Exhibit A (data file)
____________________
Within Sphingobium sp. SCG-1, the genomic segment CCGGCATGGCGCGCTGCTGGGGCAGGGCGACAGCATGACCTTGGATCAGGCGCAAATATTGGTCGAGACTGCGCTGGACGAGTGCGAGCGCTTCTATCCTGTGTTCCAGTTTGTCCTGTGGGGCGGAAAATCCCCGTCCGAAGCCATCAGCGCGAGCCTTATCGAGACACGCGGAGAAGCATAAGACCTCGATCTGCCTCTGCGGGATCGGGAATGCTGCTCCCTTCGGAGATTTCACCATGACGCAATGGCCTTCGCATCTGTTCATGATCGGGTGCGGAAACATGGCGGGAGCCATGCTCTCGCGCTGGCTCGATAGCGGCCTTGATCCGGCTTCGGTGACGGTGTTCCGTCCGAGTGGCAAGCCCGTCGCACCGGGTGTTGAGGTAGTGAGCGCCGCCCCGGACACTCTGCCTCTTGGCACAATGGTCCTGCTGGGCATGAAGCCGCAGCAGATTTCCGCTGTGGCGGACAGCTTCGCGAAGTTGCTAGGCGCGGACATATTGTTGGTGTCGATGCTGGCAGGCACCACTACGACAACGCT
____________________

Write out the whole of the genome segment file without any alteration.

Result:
Within Sphingobium sp. SCG-1, the genomic segment CCGGCATGGCGCGCTGCTGGGGCAGGGCGACAGCATGACCTTGGATCAGGCGCAAATATTGGTCGAGACTGCGCTGGACGAGTGCGAGCGCTTCTATCCTGTGTTCCAGTTTGTCCTGTGGGGCGGAAAATCCCCGTCCGAAGCCATCAGCGCGAGCCTTATCGAGACACGCGGAGAAGCATAAGACCTCGATCTGCCTCTGCGGGATCGGGAATGCTGCTCCCTTCGGAGATTTCACCATGACGCAATGGCCTTCGCATCTGTTCATGATCGGGTGCGGAAACATGGCGGGAGCCATGCTCTCGCGCTGGCTCGATAGCGGCCTTGATCCGGCTTCGGTGACGGTGTTCCGTCCGAGTGGCAAGCCCGTCGCACCGGGTGTTGAGGTAGTGAGCGCCGCCCCGGACACTCTGCCTCTTGGCACAATGGTCCTGCTGGGCATGAAGCCGCAGCAGATTTCCGCTGTGGCGGACAGCTTCGCGAAGTTGCTAGGCGCGGACATATTGTTGGTGTCGATGCTGGCAGGCACCACTACGACAACGCT